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Treatment guidelines

Hard tissue augmentation (posterior zone)

Key points

  • Vertical bone gain in posterior maxillae is mainly accomplished with a sinus augmentation procedure, while guided bone regeneration or a fixed crestal bone block serve the purpose in posterior mandibles.
  • Sagittal bone gain in posterior jaw regions is mainly accomplished with a fixed bone block or with particulate bone attached to the buccal plate.
  • Covering membranes are regularly used on grafting materials. Equally good results are seen with autografts, allografts, xenografts and alloplasts.

Digital Textbooks

eBook: Single Implants and their Restoration
Single implants and their restoration
Common causes of alveolar defects include bone resorption due to loss of teeth, infection, trauma, or congenital origin. There may be insufficient height or width of residual bone to permit the placement of dental implants, making bone grafting a requirement prior to implant placement. Without grafting, the implants would have to be placed in anatomically unfavorable locations or have adverse angulations. These locations/angulations compromise can lead to esthetic dissatisfaction, mechanical overload and possibly increase the potential for implant loss.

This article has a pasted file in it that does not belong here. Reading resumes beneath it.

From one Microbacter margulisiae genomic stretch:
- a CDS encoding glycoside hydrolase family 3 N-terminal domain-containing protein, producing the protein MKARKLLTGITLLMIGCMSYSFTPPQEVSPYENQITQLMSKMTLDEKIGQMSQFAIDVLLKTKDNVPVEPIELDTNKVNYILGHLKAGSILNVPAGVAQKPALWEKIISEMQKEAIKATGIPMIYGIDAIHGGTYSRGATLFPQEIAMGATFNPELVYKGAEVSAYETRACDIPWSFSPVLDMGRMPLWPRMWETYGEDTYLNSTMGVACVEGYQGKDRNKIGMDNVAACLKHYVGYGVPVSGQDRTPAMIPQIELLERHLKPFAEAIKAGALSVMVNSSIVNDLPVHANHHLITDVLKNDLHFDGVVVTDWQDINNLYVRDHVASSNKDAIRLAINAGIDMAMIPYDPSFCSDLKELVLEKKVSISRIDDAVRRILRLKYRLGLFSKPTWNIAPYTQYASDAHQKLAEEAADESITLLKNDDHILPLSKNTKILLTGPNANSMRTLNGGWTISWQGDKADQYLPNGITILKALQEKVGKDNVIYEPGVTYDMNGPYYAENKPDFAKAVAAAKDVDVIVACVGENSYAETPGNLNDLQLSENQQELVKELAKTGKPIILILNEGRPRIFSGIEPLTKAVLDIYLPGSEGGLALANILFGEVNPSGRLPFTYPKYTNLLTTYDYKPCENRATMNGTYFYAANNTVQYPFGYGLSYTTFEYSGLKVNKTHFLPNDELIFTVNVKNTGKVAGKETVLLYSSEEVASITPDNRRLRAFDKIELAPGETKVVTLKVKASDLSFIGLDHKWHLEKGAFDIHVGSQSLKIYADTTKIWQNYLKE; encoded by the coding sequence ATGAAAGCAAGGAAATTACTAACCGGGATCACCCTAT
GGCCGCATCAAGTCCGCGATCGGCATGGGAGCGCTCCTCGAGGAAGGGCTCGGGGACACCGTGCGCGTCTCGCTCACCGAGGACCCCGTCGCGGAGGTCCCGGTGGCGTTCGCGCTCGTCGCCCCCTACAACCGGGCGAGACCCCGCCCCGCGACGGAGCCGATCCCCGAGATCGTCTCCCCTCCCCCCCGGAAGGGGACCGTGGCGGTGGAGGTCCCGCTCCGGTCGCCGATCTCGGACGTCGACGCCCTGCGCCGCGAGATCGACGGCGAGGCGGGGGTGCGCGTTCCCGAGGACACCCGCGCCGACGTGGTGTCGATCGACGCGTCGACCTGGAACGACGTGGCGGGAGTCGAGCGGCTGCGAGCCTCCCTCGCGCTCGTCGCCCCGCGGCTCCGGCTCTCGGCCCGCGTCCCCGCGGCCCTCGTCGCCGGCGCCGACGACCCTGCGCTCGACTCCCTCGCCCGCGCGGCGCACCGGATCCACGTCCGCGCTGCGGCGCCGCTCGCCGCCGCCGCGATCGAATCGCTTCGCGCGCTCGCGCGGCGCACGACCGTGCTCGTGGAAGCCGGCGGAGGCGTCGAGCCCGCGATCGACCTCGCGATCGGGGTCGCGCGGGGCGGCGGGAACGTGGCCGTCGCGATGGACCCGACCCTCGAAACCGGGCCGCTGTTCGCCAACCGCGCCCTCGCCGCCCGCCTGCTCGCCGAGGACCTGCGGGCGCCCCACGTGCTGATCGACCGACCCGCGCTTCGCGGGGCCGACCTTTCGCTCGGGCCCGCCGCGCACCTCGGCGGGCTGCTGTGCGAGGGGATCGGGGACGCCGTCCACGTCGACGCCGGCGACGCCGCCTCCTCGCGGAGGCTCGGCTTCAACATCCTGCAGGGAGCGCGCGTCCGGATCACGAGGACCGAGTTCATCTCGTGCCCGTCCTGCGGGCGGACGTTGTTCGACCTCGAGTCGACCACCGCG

eBook: Single Implants and their Restoration
Single implants and their restoration
Compared to other areas of the oral cavity, the maxillary posterior edentulous region can present its own set of unique challenges when it comes to dental implant therapy. For example, following extraction of posterior teeth, the bone around the extraction sites undergoes resorption. As bone resorbs, the soft tissue architecture also changes to reflect the loss of underlying foundational bone.
Then, over time another phenomenon takes place. The maxillary sinus begins to enlarge and move downward in the direction of the residual ridge crest. This process of is known as pneumatization or "fourth expansion phenomenon" of the maxillary sinus. In the process, bone density in the affected areas also decreases rapidly along with bone quantity. The net result is formation of the least dense bony regions of the entire maxilla.


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